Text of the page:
Asking more questions would be pointless, of that I was sure, and neither would his seneschal reveal anything to me. The old elf was far too loyal for that, and trying to trick him was out of the question. He would be crushed if I succeeded. But perhaps there were other ways he could help me.
Then there was Mary. She'd received her own mysterious assignment from our king a long time ago, only I had been too blind – and jealous – to want to hear about it, let alone attach any measure of importance to it. Now what if her 'bridging' also had something to do with Thranduil's task? It usually involved sleeping with powerful and handsome men, so did that mean she'd bed Aragorn, too?
The pang of jealousy I felt at the thought surprised me. Aragorn was mine! Now that I'd made up my mind to follow through with what the Elvenking wanted from me, I wasn't at all prepared to share the King of Men.
A knock on the door interrupted my thoughts, and then Thaladir entered the room briskly. He was in an elated mood, perhaps because he had heard of my change of mind.
"Where would you like to go today, my lady?" Not waiting for an answer, he continued, "It would be my pleasure to escort you around the city, a most renowned location in the history of Men in Ennorath, and, furthermore, not without considerable interest for those of Elvenkind, seeing how the Sindarin tongue has here been preserved as a living language among those of Numenorean descent, as likewise among the..."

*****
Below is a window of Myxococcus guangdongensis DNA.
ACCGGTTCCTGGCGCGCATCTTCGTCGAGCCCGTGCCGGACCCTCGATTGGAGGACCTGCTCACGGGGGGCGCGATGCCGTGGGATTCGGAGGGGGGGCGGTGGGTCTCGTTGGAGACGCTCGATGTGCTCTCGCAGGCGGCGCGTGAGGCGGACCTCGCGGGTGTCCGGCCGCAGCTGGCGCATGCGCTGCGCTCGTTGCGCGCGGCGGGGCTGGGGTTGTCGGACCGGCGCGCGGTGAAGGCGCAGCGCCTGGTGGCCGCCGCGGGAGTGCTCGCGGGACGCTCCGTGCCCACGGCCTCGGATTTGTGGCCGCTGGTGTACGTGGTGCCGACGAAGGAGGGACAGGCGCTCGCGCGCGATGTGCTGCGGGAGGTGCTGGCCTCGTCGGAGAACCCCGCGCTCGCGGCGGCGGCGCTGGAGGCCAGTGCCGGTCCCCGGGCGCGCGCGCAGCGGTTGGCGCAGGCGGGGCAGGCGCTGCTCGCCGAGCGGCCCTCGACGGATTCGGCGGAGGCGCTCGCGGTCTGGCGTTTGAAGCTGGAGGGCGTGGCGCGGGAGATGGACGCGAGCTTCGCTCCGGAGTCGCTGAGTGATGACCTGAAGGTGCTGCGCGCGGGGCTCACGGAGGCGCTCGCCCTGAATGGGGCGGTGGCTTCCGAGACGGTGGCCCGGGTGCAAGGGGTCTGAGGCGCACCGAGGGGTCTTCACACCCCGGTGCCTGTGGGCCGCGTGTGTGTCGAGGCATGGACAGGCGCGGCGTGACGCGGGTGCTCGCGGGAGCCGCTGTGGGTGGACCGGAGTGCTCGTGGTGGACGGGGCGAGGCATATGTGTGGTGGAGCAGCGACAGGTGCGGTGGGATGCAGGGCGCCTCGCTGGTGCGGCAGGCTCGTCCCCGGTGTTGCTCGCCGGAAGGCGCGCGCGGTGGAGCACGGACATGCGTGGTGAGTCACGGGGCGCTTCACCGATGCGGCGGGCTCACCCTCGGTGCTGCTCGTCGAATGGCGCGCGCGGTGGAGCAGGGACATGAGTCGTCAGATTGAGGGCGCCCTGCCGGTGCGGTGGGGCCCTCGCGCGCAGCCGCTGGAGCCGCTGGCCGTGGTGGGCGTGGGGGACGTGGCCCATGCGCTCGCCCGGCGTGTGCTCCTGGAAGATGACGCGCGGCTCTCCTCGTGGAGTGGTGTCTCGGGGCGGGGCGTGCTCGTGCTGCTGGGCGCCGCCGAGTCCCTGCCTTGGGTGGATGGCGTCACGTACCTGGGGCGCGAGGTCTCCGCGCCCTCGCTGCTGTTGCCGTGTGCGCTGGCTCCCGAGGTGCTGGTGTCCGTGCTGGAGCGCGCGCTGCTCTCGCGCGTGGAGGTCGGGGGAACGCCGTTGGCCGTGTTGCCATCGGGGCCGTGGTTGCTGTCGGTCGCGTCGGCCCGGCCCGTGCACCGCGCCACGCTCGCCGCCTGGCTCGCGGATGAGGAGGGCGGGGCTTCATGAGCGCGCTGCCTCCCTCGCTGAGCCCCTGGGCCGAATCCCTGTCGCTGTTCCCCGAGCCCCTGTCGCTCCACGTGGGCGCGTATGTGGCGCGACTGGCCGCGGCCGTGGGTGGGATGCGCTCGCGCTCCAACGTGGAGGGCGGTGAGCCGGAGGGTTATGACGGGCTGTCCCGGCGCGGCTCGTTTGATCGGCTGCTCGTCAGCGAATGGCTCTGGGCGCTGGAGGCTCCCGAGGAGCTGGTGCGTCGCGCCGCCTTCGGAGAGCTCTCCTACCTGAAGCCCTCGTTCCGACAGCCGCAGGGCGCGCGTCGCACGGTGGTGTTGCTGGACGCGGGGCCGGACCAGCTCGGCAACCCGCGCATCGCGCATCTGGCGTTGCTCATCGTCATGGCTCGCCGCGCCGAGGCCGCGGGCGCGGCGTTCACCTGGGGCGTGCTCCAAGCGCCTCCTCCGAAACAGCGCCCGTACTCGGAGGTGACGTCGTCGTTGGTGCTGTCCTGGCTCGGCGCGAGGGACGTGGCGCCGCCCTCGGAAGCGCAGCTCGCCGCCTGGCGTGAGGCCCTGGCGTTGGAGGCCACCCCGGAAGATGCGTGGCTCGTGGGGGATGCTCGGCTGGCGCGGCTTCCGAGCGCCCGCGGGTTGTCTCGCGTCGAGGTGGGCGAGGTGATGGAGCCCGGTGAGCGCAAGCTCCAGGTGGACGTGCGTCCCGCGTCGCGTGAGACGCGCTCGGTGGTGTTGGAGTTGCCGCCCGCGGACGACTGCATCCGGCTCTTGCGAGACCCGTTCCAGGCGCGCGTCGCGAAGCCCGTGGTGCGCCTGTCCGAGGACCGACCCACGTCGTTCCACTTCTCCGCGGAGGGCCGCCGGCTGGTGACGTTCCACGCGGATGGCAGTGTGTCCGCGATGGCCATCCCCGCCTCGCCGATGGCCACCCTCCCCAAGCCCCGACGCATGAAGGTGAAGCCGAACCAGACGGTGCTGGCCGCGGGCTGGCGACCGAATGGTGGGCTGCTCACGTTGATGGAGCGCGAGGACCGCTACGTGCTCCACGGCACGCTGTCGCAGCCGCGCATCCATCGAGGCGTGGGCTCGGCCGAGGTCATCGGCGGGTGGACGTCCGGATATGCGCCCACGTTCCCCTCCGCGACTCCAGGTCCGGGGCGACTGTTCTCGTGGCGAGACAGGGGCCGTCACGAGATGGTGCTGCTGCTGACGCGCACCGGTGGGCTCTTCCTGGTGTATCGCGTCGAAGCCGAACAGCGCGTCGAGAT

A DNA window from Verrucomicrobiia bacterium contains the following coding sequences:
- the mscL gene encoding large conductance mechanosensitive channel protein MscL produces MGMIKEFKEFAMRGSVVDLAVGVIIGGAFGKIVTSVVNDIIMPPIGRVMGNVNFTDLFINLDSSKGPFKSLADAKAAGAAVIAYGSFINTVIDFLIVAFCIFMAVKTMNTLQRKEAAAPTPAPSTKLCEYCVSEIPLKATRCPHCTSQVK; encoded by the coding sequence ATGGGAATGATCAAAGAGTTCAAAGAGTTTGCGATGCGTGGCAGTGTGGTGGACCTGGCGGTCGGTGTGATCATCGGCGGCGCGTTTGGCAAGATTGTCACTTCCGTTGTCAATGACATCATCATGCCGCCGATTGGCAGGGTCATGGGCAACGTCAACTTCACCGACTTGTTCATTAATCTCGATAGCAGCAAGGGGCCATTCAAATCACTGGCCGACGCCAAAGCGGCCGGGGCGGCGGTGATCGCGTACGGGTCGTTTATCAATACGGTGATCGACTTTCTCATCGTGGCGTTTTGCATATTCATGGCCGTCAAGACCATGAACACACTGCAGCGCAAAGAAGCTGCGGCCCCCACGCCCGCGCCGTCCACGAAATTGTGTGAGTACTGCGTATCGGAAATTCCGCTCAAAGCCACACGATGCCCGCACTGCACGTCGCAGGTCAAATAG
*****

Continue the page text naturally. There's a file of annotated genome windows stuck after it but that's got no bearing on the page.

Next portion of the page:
"The rangers of Imladris?" I was glad to see him happy, but had to interrupt the stream of words somehow before he'd give me the whole tour while still in this room.
"Indeed, and if you would allow me to finish, my lady, I would direct your attention towards the slight difference in the pronunciation of 'r', which to the attentive listener would easily reveal to which group the speaker belongs."
"Unless they can see it already, you mean? The nobles of Minas Tirith dress a bit differently from the rangers, don't you think?" I chuckled.
"My lady! This is not a joke."
"I apologize, Your Excellency. Would you please tell me why it is important?"
"That would be acceptable. I believe comparative studies of the aforementioned difference between human dialects would further enhance your knowledge of the language, providing it with the historical background I have so far failed to impart." He frowned and I followed an impulse to take his hand.
"You have taught me so much, Your Excellency. But please, if I may, there is somewhere I would like to go today – the library. Would you take me there?"
"Indeed, a most decorous wish. I regret that our excursion of the city will have to be delayed, but this idea is indeed most agreeable, seeing how it would allow for my conducting some work of my own, thereby highly increasing the efficiency of time spent."